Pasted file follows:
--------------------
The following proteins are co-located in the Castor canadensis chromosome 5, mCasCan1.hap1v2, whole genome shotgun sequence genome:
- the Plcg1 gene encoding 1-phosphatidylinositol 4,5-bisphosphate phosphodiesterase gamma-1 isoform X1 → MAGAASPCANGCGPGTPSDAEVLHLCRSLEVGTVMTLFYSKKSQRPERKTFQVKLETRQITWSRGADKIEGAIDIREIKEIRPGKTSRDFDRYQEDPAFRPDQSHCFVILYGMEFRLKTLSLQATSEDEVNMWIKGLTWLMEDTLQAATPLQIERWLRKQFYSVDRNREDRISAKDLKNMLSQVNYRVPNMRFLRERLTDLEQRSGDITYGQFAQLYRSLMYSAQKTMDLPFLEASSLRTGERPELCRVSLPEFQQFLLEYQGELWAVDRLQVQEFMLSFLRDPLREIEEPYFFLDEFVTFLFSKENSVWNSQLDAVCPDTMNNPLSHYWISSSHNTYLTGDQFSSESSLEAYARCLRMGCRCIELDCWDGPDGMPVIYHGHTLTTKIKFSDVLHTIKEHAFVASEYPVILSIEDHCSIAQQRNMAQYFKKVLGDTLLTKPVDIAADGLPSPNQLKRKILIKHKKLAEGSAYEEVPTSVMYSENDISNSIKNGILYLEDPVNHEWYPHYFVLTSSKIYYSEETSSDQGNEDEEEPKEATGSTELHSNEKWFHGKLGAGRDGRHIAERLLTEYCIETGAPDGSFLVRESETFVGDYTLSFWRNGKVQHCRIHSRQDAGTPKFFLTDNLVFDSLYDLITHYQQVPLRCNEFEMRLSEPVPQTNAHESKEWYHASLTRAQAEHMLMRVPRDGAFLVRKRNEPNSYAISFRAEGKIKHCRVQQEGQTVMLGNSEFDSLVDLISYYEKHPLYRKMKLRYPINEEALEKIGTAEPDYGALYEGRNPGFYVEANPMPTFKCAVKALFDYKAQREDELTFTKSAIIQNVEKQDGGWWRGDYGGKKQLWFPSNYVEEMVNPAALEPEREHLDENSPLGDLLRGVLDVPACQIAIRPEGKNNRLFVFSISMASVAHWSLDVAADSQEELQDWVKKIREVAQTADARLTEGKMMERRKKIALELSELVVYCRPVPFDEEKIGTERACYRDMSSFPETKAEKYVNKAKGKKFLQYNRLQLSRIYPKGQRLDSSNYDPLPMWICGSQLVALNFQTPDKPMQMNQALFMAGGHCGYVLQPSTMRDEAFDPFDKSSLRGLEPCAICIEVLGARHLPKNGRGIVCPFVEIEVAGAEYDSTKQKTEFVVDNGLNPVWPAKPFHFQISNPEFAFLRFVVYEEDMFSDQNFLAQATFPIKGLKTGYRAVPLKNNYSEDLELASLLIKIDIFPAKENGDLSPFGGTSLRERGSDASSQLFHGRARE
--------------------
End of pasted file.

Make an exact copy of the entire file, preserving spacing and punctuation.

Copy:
The following proteins are co-located in the Castor canadensis chromosome 5, mCasCan1.hap1v2, whole genome shotgun sequence genome:
- the Plcg1 gene encoding 1-phosphatidylinositol 4,5-bisphosphate phosphodiesterase gamma-1 isoform X1 → MAGAASPCANGCGPGTPSDAEVLHLCRSLEVGTVMTLFYSKKSQRPERKTFQVKLETRQITWSRGADKIEGAIDIREIKEIRPGKTSRDFDRYQEDPAFRPDQSHCFVILYGMEFRLKTLSLQATSEDEVNMWIKGLTWLMEDTLQAATPLQIERWLRKQFYSVDRNREDRISAKDLKNMLSQVNYRVPNMRFLRERLTDLEQRSGDITYGQFAQLYRSLMYSAQKTMDLPFLEASSLRTGERPELCRVSLPEFQQFLLEYQGELWAVDRLQVQEFMLSFLRDPLREIEEPYFFLDEFVTFLFSKENSVWNSQLDAVCPDTMNNPLSHYWISSSHNTYLTGDQFSSESSLEAYARCLRMGCRCIELDCWDGPDGMPVIYHGHTLTTKIKFSDVLHTIKEHAFVASEYPVILSIEDHCSIAQQRNMAQYFKKVLGDTLLTKPVDIAADGLPSPNQLKRKILIKHKKLAEGSAYEEVPTSVMYSENDISNSIKNGILYLEDPVNHEWYPHYFVLTSSKIYYSEETSSDQGNEDEEEPKEATGSTELHSNEKWFHGKLGAGRDGRHIAERLLTEYCIETGAPDGSFLVRESETFVGDYTLSFWRNGKVQHCRIHSRQDAGTPKFFLTDNLVFDSLYDLITHYQQVPLRCNEFEMRLSEPVPQTNAHESKEWYHASLTRAQAEHMLMRVPRDGAFLVRKRNEPNSYAISFRAEGKIKHCRVQQEGQTVMLGNSEFDSLVDLISYYEKHPLYRKMKLRYPINEEALEKIGTAEPDYGALYEGRNPGFYVEANPMPTFKCAVKALFDYKAQREDELTFTKSAIIQNVEKQDGGWWRGDYGGKKQLWFPSNYVEEMVNPAALEPEREHLDENSPLGDLLRGVLDVPACQIAIRPEGKNNRLFVFSISMASVAHWSLDVAADSQEELQDWVKKIREVAQTADARLTEGKMMERRKKIALELSELVVYCRPVPFDEEKIGTERACYRDMSSFPETKAEKYVNKAKGKKFLQYNRLQLSRIYPKGQRLDSSNYDPLPMWICGSQLVALNFQTPDKPMQMNQALFMAGGHCGYVLQPSTMRDEAFDPFDKSSLRGLEPCAICIEVLGARHLPKNGRGIVCPFVEIEVAGAEYDSTKQKTEFVVDNGLNPVWPAKPFHFQISNPEFAFLRFVVYEEDMFSDQNFLAQATFPIKGLKTGYRAVPLKNNYSEDLELASLLIKIDIFPAKENGDLSPFGGTSLRERGSDASSQLFHGRARE